Day By Day© by Chris Muir.

Sunday, May 22, 2005

On moral relativism

Keith Thompson, another refugee from the Left, wrote an interesting article about his transformation. As someone who has made the same journey Thompson did, I appreciate and empathize with much of what he says. I was particularly struck by his attack on the moral relativism that characterizes the modern Left, especially with respect to the current wars. He was first struck by it when Stalin's sins were forgiven, on the Left, while Reagan committed the ultimate faux pas when he had the temerity to term that conduct "evil" (in his "Evil Empire" speech). Here's Thompson:

Two decades later, I watched with astonishment as leading left intellectuals launched a telethon- like body count of civilian deaths caused by American soldiers in Afghanistan. Their premise was straightforward, almost giddily so: When the number of civilian Afghani deaths surpassed the carnage of Sept. 11, the war would be unjust, irrespective of other considerations. Stated simply: The force wielded by democracies in self-defense was declared morally equivalent to the nihilistic aggression perpetuated by Muslim fanatics. Susan Sontag cleared her throat for the "courage" of the al Qaeda pilots. Norman Mailer pronounced the dead of Sept. 11 comparable to "automobile statistics." The events of that day were likely premeditated by the White House, Gore Vidal insinuated. Noam Chomsky insisted that al Qaeda at its most atrocious generated no terror greater than American foreign policy on a mediocre day.
I haven't, couldn't, and didn't say it better myself. Thompson also has a clear-eyed view of the hypocrisy that characterizes the liberals when they view the changes the Bush Doctrine is bringing about in the medieval Middle East:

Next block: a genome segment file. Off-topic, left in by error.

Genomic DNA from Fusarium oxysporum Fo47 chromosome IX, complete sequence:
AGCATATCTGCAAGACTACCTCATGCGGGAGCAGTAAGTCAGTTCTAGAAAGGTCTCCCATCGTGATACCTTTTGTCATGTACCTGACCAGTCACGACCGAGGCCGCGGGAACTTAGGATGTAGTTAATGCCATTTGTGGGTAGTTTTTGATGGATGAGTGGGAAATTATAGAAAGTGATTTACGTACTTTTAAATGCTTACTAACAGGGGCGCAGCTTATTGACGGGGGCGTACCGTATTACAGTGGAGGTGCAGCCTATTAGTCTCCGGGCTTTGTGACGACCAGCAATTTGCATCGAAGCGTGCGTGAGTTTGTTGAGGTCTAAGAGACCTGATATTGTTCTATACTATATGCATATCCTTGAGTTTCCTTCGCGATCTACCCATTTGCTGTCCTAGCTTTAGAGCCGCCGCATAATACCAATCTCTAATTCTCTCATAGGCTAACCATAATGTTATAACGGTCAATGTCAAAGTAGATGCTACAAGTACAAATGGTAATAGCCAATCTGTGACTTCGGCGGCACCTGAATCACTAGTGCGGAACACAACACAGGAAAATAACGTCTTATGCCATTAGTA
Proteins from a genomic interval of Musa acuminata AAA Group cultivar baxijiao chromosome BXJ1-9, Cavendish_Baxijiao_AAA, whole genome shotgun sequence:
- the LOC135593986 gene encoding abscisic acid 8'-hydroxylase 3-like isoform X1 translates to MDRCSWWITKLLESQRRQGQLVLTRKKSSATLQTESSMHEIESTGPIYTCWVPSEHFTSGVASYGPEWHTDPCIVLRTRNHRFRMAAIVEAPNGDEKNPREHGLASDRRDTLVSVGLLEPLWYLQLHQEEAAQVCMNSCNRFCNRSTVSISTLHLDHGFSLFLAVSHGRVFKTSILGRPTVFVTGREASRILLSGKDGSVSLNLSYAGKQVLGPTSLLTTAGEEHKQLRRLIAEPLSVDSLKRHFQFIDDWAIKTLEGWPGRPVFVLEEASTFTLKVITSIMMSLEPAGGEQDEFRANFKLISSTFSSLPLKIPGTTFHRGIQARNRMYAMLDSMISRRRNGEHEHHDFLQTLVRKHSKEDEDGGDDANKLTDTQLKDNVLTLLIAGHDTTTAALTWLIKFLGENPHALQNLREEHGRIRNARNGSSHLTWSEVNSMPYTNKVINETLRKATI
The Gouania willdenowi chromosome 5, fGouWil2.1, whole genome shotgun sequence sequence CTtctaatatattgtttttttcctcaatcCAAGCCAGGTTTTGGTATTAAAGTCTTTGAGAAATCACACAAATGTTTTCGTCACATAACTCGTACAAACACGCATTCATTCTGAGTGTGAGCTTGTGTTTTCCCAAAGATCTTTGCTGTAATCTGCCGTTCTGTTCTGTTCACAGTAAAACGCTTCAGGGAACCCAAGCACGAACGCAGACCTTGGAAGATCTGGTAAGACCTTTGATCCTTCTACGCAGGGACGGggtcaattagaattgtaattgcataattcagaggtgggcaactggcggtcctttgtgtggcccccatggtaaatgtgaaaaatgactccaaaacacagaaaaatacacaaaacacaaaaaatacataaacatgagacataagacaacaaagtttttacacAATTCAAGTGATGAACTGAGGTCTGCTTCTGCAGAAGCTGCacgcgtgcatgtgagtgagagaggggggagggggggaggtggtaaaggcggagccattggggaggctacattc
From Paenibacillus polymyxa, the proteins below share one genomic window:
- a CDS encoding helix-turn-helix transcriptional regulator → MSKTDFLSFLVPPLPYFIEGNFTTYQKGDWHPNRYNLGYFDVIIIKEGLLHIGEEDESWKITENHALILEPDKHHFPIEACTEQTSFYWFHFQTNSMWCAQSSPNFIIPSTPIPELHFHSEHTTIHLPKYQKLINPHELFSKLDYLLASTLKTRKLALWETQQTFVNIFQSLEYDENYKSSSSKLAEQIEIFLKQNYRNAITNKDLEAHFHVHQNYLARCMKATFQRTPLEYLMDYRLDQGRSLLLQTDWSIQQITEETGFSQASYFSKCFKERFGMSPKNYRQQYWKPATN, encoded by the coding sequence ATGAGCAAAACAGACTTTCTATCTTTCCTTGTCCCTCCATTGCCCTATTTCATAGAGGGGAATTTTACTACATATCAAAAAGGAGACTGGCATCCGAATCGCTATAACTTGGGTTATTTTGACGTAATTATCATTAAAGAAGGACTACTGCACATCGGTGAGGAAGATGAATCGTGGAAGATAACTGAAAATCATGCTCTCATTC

All of this came back to me as I watched the left's anemic, smirking response to Iraq's election in January. Didn't many of these same people stand up in the sixties for self-rule for oppressed people and against fascism in any guise? Yes, and to their lasting credit. But many had since made clear that they had also changed their minds about the virtues of King's call for equal of opportunity.
The Left is a party of the past, blinded by 19th Century industrial horrors that no longer exist, antiquated Marxist economic notions that have long since proven to be wrong, and romantic fallacies about those in the world who are not white American males. It's heartening to see that at least some on the Left are able to reorient themselves to the present -- to its benefits and burdens -- and to move forward with information about the world as it is, not as it was in some 20th Century Marxist demagogue's worldview. Incidentally, there's much more that's good in Thompson's article, since he also attacks the thought-police approach to education that was an inevitable result of the Left's obsession with controlling equality of outcome. (If you'd like to see the reductio ad absurdum of this approach, get a copy of Kurt Vonnegut's "Welcome to the Monkey House," and read the story "Harrison Bergeron".)